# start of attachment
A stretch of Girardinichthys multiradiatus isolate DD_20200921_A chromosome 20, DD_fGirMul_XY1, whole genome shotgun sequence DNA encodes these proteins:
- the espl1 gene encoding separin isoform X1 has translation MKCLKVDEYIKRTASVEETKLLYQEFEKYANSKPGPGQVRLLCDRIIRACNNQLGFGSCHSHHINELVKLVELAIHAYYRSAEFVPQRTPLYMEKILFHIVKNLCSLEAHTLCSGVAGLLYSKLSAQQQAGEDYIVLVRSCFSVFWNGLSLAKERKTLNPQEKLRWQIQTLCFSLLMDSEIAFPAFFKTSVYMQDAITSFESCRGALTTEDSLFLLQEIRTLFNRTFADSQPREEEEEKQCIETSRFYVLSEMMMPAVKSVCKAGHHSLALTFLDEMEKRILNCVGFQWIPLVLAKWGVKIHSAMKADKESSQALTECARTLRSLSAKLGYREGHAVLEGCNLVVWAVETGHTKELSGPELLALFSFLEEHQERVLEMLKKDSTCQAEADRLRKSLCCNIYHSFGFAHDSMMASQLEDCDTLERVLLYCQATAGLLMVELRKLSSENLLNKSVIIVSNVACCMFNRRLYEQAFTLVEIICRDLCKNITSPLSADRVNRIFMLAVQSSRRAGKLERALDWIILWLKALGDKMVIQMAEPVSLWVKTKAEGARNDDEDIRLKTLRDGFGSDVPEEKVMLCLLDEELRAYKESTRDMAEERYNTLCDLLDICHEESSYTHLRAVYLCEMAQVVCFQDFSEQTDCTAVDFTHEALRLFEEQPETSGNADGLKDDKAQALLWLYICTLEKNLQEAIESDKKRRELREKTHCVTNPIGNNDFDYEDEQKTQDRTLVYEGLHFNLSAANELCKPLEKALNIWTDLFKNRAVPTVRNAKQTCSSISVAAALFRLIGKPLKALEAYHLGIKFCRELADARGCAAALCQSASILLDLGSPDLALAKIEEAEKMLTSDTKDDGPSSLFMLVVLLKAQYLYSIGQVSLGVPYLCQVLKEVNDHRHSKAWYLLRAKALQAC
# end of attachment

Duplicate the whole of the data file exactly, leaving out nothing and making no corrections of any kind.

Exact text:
A stretch of Girardinichthys multiradiatus isolate DD_20200921_A chromosome 20, DD_fGirMul_XY1, whole genome shotgun sequence DNA encodes these proteins:
- the espl1 gene encoding separin isoform X1 has translation MKCLKVDEYIKRTASVEETKLLYQEFEKYANSKPGPGQVRLLCDRIIRACNNQLGFGSCHSHHINELVKLVELAIHAYYRSAEFVPQRTPLYMEKILFHIVKNLCSLEAHTLCSGVAGLLYSKLSAQQQAGEDYIVLVRSCFSVFWNGLSLAKERKTLNPQEKLRWQIQTLCFSLLMDSEIAFPAFFKTSVYMQDAITSFESCRGALTTEDSLFLLQEIRTLFNRTFADSQPREEEEEKQCIETSRFYVLSEMMMPAVKSVCKAGHHSLALTFLDEMEKRILNCVGFQWIPLVLAKWGVKIHSAMKADKESSQALTECARTLRSLSAKLGYREGHAVLEGCNLVVWAVETGHTKELSGPELLALFSFLEEHQERVLEMLKKDSTCQAEADRLRKSLCCNIYHSFGFAHDSMMASQLEDCDTLERVLLYCQATAGLLMVELRKLSSENLLNKSVIIVSNVACCMFNRRLYEQAFTLVEIICRDLCKNITSPLSADRVNRIFMLAVQSSRRAGKLERALDWIILWLKALGDKMVIQMAEPVSLWVKTKAEGARNDDEDIRLKTLRDGFGSDVPEEKVMLCLLDEELRAYKESTRDMAEERYNTLCDLLDICHEESSYTHLRAVYLCEMAQVVCFQDFSEQTDCTAVDFTHEALRLFEEQPETSGNADGLKDDKAQALLWLYICTLEKNLQEAIESDKKRRELREKTHCVTNPIGNNDFDYEDEQKTQDRTLVYEGLHFNLSAANELCKPLEKALNIWTDLFKNRAVPTVRNAKQTCSSISVAAALFRLIGKPLKALEAYHLGIKFCRELADARGCAAALCQSASILLDLGSPDLALAKIEEAEKMLTSDTKDDGPSSLFMLVVLLKAQYLYSIGQVSLGVPYLCQVLKEVNDHRHSKAWYLLRAKALQAC